This week, Republican Senate candidate Marco Rubio voiced his opposition to including undocumented immigrants in 2010 Census figures used to distribute federal funding and seats in the House of Representatives. On this issue, Rubio takes a principled stand against common sense.
Why does this matter? If the census were to exclude undocumented immigrants, Florida could miss the opportunity to pick up an extra Congressional seat. Every person truly counts: after the 2000 Census, Utah missed gaining an additional House seat by only 857 people.
It's pretty transparent that Rubio's new stance against the census is a political ploy to prove his hard-line stance on illegal immigration in the Senate primary against Governor Charlie Crist. Don't be fooled by his earnest appeal that it's a "voter's rights issue." Article 1, Section 2 of the Constitution clearly states that representatives should be apportioned according to a count of "the whole number of persons in each state." This includes non-voters, non-citizens and yes, undocumented immigrants.
On FOXNews, Rubio made sure to say that he doesn't advocate leaving undocumented immigrants out of the census altogether. But in his words, an accurate census is only useful so we know how "bad of an immigration problem we have." This sort of rhetoric sends harmful signals to the immigrant community, and almost guarantees that some in Florida will remain in the shadows come census day on April 1st.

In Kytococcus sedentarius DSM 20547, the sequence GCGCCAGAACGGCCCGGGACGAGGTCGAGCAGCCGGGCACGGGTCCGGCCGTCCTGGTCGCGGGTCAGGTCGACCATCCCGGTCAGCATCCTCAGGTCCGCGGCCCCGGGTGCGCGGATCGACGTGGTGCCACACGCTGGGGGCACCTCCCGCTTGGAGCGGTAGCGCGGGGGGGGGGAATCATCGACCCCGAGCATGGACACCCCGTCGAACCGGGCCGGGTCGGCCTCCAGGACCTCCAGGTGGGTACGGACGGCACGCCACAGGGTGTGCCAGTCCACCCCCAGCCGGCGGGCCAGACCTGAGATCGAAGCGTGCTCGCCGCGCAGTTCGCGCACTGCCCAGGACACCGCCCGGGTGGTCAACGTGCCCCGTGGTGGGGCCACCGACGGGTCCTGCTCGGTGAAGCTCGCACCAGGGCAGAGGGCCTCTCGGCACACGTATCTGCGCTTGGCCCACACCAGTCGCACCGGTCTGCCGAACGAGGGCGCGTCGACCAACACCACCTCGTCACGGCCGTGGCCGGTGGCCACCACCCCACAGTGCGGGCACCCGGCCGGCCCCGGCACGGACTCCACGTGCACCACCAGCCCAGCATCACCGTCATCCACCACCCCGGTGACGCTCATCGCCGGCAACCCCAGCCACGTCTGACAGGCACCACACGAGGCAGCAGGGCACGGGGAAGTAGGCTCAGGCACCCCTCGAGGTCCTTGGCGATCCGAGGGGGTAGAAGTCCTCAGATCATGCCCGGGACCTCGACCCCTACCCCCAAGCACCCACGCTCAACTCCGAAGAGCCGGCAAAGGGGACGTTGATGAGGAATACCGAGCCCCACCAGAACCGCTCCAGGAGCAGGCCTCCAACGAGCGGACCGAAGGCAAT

But the state certainly can't afford to let that happen. Figures from the headcount determine the allocation of over $400 billion in federal and state funding. Without a full count of its undocumented residents, Florida could miss out on millions in much-needed resources for roads, schools and hospitals.
Fortunately, other Sunshine State Republicans have been quick to distance themselves from Rubio's position. On Wednesday, Representative Mario Diaz-Balart gave a fact-check on the issue: "It would be pretty damaging to Florida. The reality is, whether you like it or not, there are undocumented, illegal people in the state. Pretending they're not there, not counting them, doesn't make them go away." For his part, Crist came out strong for a full count of all Florida residents, and said to do otherwise would be "absurd."
Rest assured, Floridians. This year's census will follow Federal law and attempt to count every resident in the US, regardless of citizenship status. As we inch closer to the census, public officials from both sides of the aisle need to stand up, support an inclusive census and stop putting the interests of all residents aside to win cheap political points.
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